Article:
- Fuller borrows liberally from Harris’ first Lecter novel: “Red Dragon”. All of the characters are from the book (as is the “Minnesota Shrike”), and about 90% of the dialogue is direct from its pages (though sometimes rephrased or uttered by different characters). This actually pleased the hell out of me: “Red Dragon” is Harris’ best novel, and my favorite of its genre. My biggest worry before seeing Hannibal was that it would be based solely on the cinematic story of Lecter and his cohorts, and ignore the fans of the novels. Instead it did the exact opposite. You don’t NEED to have read “Red Dragon” to follow Hannibal….But it definitely rewards those of us who have.
- Hannibal is visually stunning: Graham’s abilities are portrayed by showing him as the killer, and having him narrate the murder he’s investigating as though he were in the process of committing it…It’s beautiful and unnerving. Director David Slade brought his “A-Game” to the series premiere.
- You may have noticed that I said nothing about Mads Mikkelsen’s Hannibal Lecter in my raves about the cast….Turns out the title character is the only one I have any real reservations about, and the only serious issue I have with the series thus far. First off, the Danish Mikkelsen apparently decided not to follow his co-star Dancy‘s lead and adopt an “American” accent. I don’t know if that voice is something he created for the show…or if that’s just how Danes sound when they speak English…but the man is utterly incomprehensible in some places. I’ll give the show the benefit of the doubt that this aspect will improve – but it was an unfortunate first impression: Especially when you have an actor as eloquent as Anthony Hopkins in your head while you watch Hannibal. Also, he’s overdoing the “eerie menace” just a skosh. Remember: The whole reason Dr. Lecter was such a successful serial killer is because he was so charming and affable that no one would ever imagine he was capable of such acts. Mikkelsen needs to give his Lecter a bit more of a soul – otherwise he’ll continue to come off as little more than a two-dimensional caricature of “evil”.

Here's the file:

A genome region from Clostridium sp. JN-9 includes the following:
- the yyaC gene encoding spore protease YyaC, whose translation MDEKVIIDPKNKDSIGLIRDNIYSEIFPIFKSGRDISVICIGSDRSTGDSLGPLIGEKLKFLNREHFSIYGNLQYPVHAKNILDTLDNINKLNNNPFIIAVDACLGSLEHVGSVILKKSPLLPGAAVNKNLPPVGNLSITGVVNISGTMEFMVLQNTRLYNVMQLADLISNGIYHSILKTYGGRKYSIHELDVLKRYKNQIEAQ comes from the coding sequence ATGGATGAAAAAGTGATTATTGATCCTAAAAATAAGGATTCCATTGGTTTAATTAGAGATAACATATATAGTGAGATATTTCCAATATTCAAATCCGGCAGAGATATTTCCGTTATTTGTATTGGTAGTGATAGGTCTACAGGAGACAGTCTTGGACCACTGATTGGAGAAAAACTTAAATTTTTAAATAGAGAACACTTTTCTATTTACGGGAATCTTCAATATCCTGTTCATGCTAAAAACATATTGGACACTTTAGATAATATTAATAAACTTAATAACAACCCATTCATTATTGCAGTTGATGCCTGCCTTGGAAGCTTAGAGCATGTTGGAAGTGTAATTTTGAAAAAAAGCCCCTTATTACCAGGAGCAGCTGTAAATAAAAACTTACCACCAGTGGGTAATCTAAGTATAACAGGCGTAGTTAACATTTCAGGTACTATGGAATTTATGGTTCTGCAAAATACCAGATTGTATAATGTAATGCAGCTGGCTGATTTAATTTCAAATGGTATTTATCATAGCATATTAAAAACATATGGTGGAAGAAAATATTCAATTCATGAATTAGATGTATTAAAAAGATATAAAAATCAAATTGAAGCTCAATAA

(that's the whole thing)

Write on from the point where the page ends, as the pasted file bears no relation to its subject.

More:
In summary: Hannibal is definitely worth watching to fans of law enforcement procedural shows like CSI, NCIS, or Law And Order, fans of gory serial killer dramas like Dexter – and a must see for fans of Thomas Harris’ novels. What weaknesses it has look likely to abate as the series progresses – and I eagerly await the next episode.
PS: This is my very first published review, and I’d like to dedicate it to the memory of the late, great Roger Ebert.